2017-05-11 / Life in Leelanau

Trail Ambassadors seek reinforcements for busy season

By Patti Brandt Burgess
Of The Enterprise staff

LAST YEAR’S group of Trail Ambassadors — volunteers who help visitors, give directions and report safety issues on the Sleeping Bear Heritage Trail — gathered for this photo. LAST YEAR’S group of Trail Ambassadors — volunteers who help visitors, give directions and report safety issues on the Sleeping Bear Heritage Trail — gathered for this photo. Anybody who has ever hiked, biked, jogged or roller-bladed on the Sleeping Bear Heritage Trail may have been pleasantly surprised at how clean and well-maintained it is.

Trail-users may have also been the recipient of a coupon for an ice cream treat or directions to a hamburger joint given to them by a friendly person dressed in orange.

The trail’s pristine condition and its congenial vibe is the result of a cadre of volunteers known as the Trail Ambassador program.

Run by the nonprofit Friends of Sleeping Bear, the group that maintains the Heritage Trail, ambassadors are on the trail year-round, skiing or snowshoeing in winter and clearing leaves in the fall.

The group is now calling for more volunteers as it gears up for summer and the million or so people who will likely use the trail between now and fall.

Trail Ambassadors help visitors by answering questions, giving directions, and handing out coupons for Cherry Republic ice cream when they see trail users doing the right things.

They are also the eyes and ears of the trail, reporting any maintenance or safety issues they come across.

And they get to wear a stylish, bright orange vest so visitors will know they are official park volunteers.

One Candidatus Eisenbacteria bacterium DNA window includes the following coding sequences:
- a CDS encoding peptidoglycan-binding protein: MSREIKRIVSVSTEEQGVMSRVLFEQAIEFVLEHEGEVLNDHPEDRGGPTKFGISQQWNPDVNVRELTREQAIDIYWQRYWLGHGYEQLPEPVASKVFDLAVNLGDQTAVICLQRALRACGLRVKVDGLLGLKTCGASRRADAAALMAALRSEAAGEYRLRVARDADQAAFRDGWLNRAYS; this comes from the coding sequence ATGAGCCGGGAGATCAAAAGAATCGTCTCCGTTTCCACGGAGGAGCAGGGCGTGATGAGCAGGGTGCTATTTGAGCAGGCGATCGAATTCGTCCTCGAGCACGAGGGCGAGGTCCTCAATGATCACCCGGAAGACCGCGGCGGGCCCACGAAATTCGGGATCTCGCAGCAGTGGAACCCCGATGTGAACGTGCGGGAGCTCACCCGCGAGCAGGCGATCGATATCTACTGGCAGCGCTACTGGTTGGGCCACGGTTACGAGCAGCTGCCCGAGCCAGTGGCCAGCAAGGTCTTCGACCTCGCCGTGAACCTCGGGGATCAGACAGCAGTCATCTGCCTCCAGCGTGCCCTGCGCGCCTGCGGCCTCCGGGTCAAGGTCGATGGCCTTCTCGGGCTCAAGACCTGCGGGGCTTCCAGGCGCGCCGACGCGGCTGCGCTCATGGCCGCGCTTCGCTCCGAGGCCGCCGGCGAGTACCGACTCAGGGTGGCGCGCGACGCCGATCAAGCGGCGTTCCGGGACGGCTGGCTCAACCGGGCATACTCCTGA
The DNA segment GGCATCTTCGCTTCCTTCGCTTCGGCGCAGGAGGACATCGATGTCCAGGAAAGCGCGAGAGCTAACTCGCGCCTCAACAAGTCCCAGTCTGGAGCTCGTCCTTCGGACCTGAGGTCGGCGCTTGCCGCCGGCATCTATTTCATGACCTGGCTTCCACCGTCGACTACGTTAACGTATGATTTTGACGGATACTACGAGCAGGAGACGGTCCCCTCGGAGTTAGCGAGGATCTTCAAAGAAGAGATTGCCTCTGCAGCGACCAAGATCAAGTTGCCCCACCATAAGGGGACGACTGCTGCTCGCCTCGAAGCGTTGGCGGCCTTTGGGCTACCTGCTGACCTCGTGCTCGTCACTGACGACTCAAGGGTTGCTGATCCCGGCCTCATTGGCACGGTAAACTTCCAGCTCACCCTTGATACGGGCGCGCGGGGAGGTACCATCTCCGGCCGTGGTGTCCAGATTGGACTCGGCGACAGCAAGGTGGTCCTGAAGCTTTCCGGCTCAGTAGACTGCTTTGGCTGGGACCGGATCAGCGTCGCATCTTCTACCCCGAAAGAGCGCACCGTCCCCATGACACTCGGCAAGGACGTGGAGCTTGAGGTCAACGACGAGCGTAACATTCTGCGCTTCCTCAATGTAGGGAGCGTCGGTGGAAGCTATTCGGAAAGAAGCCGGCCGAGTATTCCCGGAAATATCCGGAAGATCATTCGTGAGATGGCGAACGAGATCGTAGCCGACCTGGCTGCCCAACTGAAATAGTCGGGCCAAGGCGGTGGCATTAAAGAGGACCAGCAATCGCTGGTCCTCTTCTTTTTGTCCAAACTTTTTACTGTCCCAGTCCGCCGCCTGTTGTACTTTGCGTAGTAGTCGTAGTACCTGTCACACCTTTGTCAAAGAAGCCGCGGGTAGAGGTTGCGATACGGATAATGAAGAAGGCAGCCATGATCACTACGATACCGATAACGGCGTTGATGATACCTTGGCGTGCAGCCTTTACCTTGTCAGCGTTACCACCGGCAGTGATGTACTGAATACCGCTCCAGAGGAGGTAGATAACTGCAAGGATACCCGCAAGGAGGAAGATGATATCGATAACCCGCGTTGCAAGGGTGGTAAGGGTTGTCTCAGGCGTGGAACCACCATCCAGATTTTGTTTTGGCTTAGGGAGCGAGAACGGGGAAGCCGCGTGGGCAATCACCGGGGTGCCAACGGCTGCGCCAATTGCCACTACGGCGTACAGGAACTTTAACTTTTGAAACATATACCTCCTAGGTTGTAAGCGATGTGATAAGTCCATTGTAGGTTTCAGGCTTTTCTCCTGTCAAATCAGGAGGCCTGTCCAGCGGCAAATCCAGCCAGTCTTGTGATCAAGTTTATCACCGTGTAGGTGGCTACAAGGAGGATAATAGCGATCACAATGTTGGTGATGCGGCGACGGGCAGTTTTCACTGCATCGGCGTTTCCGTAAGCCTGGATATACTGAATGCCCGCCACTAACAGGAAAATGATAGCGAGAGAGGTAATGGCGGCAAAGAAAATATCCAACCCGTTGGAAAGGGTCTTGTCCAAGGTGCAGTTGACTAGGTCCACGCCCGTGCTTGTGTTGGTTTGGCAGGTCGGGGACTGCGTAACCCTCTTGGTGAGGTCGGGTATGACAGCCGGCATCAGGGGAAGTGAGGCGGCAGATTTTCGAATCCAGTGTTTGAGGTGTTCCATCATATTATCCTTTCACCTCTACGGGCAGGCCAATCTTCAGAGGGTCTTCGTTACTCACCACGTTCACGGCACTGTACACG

“What we’ve found is that people just love being out there on the trail,” said Kerry Kelly, president of the Friends group.

The “catch you doing something right” program is especially popular, Kelly said. Ice cream coupons are given out when kids are wearing bike helmets, when riders stop at the stop signs and when they are seen being courteous to others on the trail.

“That’s been a big hit both for our visitors and our ambassadors,” Kelly said. “Usually when someone in authority stops you it’s not a good thing, and this is a good thing.”

The Heritage Trail was built under an agreement with the National Park Service that the Friends would maintain it. The Trail Ambassador program started just after the first section of trail was built in 2012.

The Friends brought in an intern that first summer to work on developing a trail maintenance program, Kelly said. She contacted people in charge of trails all over the country to find out what they did and what worked well.

From that two levels of trail volunteering came about, Kelly said. One level is for those who monitor the trail for problems and talk to users.

Another level, the trail crew, is for those who go out and groom the trail for skiing in the winter and blow leaves, twigs and debris off the rest of the year. They also mow the edges of the trail, clear fallen trees and install signs.

That routine maintenance costs about $25,000 per year — all of which is raised by donations — so volunteers are very important, Kelly said,